Darkman – The Naked Gun – tape 1121

There was an older recording on this tape, with about a second of the ITV logo, and the announcer saying ‘Dirty Dancing’. I am not surprised I taped over that, as it’s not a film that’s really for me.

So instead we get a film that’s entirely for me. On The Movie Channel, it’s Darkman. Sam Raimi’s dark superhero/Phantom of the Opera mashup. Liam Neeson and Sam Raimi give a brief introduction to the film.

It opens with the villain, Robert Durant, played by LA Law’s Larry Drake, but a total departure from Benny Stulwicz. It’s a mobster with real estate ambitions, and we first meet him confronting a rival gang and blowing them away, with the help of one of his men having a wooden leg that turns into a machine gun. He also likes collecting fingers with his cigar cutter.

Neeson plays Peyton Westlake, a brilliant scientist trying to perfect artificial skin, but unable to get it to last longer than 99 minutes, because it’s affected by light.

His girlfriend Julie is played by Frances McDormand. She’s an attorney who has found an incriminating memo, the ‘Bellasarious Memorandum’ which shows some bribes being paid over a waterfront development project. If it’s named after the writer Don Belisarius, someone in the graphics department couldn’t spell it.

Durant finds out about the memo, and comes to Westlake’s lab to find it. He kills his assistant, badly mutilates Westlake, then leaves gas running, and a nodding bird toy which sets off a lighter.

The film is full of loopy visuals, like the shot of McDormand outside the exploded building, which morphs into a shot of her in a veil at Westlake’s graveside.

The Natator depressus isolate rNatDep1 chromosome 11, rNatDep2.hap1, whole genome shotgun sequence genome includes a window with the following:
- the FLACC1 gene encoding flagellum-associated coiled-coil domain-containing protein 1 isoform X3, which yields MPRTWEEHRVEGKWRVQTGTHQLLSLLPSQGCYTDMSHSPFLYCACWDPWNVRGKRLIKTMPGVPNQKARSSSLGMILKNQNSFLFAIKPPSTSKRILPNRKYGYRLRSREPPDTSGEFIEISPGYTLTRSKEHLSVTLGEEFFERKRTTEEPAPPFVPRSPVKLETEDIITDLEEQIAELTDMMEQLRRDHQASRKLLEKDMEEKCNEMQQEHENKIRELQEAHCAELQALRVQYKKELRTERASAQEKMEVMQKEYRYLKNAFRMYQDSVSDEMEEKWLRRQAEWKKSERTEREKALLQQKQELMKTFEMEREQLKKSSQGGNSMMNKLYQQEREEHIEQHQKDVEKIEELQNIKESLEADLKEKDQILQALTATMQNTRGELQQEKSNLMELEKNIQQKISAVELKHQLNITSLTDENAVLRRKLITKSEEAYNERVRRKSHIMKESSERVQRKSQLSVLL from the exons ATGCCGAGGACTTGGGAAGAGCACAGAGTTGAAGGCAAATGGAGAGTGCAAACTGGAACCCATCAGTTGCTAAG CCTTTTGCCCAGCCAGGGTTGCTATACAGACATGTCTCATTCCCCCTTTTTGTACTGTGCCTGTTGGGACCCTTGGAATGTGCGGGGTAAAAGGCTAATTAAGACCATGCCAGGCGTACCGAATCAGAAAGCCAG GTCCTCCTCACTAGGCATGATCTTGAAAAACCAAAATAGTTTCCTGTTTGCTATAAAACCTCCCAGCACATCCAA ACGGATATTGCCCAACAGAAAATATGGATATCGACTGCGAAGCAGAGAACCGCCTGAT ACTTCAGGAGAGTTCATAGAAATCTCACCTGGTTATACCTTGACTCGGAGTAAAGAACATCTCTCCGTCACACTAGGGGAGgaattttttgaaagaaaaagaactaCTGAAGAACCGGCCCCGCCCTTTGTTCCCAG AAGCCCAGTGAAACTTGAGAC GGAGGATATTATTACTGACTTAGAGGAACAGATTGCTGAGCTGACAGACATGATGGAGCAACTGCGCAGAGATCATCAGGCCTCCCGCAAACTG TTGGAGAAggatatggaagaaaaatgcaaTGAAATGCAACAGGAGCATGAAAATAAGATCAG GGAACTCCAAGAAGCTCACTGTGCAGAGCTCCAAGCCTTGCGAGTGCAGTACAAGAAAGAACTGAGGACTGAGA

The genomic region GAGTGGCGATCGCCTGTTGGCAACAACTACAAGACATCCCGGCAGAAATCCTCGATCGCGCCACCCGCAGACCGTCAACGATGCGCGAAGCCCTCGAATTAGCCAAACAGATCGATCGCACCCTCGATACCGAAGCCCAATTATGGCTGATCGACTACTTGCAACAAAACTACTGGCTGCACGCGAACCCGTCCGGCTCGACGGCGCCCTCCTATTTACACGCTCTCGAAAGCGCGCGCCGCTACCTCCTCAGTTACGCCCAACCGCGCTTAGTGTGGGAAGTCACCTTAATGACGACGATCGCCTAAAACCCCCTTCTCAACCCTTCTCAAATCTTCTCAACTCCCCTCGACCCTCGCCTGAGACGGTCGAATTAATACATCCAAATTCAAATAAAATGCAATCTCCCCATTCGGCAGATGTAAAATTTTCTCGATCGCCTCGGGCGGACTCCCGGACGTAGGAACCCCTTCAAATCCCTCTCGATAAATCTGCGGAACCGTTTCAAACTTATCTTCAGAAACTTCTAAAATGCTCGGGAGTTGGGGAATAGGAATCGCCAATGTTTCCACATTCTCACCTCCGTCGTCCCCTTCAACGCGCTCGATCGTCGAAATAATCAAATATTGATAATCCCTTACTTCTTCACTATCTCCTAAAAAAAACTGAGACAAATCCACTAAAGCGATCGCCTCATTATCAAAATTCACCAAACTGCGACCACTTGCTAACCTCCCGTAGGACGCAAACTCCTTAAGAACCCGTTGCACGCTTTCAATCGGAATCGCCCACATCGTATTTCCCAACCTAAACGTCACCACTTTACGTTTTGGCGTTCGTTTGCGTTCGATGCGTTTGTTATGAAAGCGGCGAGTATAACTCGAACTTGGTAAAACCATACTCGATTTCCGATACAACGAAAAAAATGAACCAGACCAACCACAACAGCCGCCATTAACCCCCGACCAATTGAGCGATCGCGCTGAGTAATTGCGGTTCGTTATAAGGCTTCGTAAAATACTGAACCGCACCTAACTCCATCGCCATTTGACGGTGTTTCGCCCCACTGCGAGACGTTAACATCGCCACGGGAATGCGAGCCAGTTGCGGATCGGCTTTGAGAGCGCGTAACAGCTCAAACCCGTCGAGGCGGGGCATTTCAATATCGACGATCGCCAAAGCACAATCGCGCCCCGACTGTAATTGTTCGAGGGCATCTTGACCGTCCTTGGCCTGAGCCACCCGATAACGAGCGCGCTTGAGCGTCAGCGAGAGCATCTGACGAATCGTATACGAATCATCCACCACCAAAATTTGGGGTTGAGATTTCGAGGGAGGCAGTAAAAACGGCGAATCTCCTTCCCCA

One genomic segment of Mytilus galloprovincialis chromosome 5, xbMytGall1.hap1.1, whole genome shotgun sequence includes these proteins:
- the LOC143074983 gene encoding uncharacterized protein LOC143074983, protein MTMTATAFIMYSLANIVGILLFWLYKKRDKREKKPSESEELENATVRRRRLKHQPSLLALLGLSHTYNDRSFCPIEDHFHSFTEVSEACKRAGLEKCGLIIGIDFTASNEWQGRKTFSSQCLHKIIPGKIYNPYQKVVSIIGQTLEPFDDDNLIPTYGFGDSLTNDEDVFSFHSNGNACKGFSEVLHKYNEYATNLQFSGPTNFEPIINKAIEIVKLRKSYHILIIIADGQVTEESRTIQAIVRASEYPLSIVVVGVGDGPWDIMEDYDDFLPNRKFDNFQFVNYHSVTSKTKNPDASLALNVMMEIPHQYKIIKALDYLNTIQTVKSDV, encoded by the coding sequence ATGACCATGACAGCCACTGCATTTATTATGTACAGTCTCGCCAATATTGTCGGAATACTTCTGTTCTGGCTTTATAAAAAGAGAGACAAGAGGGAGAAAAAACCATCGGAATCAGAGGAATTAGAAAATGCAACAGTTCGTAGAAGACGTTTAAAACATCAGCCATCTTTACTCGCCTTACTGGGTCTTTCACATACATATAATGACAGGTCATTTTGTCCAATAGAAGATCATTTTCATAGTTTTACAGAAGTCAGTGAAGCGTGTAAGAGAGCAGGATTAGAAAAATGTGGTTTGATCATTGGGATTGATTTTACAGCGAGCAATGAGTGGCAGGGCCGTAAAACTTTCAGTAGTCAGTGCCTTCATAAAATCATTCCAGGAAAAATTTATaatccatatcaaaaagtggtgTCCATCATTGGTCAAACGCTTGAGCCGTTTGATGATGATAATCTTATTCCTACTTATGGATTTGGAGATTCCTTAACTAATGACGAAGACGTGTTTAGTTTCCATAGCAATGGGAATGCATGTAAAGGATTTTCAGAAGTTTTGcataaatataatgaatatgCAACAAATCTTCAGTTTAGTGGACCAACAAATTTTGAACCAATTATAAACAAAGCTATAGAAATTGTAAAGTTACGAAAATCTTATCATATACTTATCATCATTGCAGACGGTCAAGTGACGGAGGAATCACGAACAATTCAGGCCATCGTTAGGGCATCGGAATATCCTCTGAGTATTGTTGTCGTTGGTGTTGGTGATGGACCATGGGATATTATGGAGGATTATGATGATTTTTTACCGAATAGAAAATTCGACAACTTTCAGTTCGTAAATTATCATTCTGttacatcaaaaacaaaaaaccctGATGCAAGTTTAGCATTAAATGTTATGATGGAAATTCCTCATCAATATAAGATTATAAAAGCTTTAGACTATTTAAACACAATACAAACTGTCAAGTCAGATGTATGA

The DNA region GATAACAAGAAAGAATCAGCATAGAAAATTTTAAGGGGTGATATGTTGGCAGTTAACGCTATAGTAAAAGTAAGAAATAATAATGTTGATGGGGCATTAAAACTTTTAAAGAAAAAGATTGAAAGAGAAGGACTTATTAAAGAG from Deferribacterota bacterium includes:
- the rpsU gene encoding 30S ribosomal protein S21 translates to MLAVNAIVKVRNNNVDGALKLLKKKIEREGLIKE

Westlake’s body is thrown into the water, and he’s rescued and taken to hospital as a John Doe. There’s a cameo from Jenny Agutter as the slightly scary doctor who is treating him, explaining that to prevent him suffering the pain of the burns, they’ve severed his pain nerves, but it has side effects. “Uncontrolled Rage is not uncommon.”

He escapes from the hospital, and sets up a new lab in an abandoned warehouse. And he starts going after Durant’s gang, his first victim being Sam Raimi’s brother Ted.

There’s a lot of great gags, like this shot as he’s made new skin for one of his hands but not the other.

He starts going through Durant’s men by impersonating them, so there’s plenty of ‘double’ gags. “Shoot that one!”

His showdown with Durant ends up with him hanging from a cable from a helicopter. But he manages to pull the helicopter into a bridge, killing Durant.

But it’s not over, because Julie has been kidnapped by the true mastermind, a man she thought was her friend (and whom she dated when she thought Westlake was dead). He’s played by Colin Friels, but he’s just a bit boring compared to Drake. However, it does effectively allow the film to have two final showdowns.

Julie, of course, ends up hanging from a great height.

After seeing off Friels and his men, Westlake says goodbye to Julie, as he can’t expect her to love him, now he’s the Darkman. We last see him leaving, wearing a new face – the face of Raimi regular Bruce Campbell.

This is a very silly film, but a lot of fun. It’s got a great Danny Elfman score, rooted in his Batman period, and some of Raimi’s visuals are totally bonkers. But it’s immensely enjoyable mainly because it doesn’t take itself at all seriously.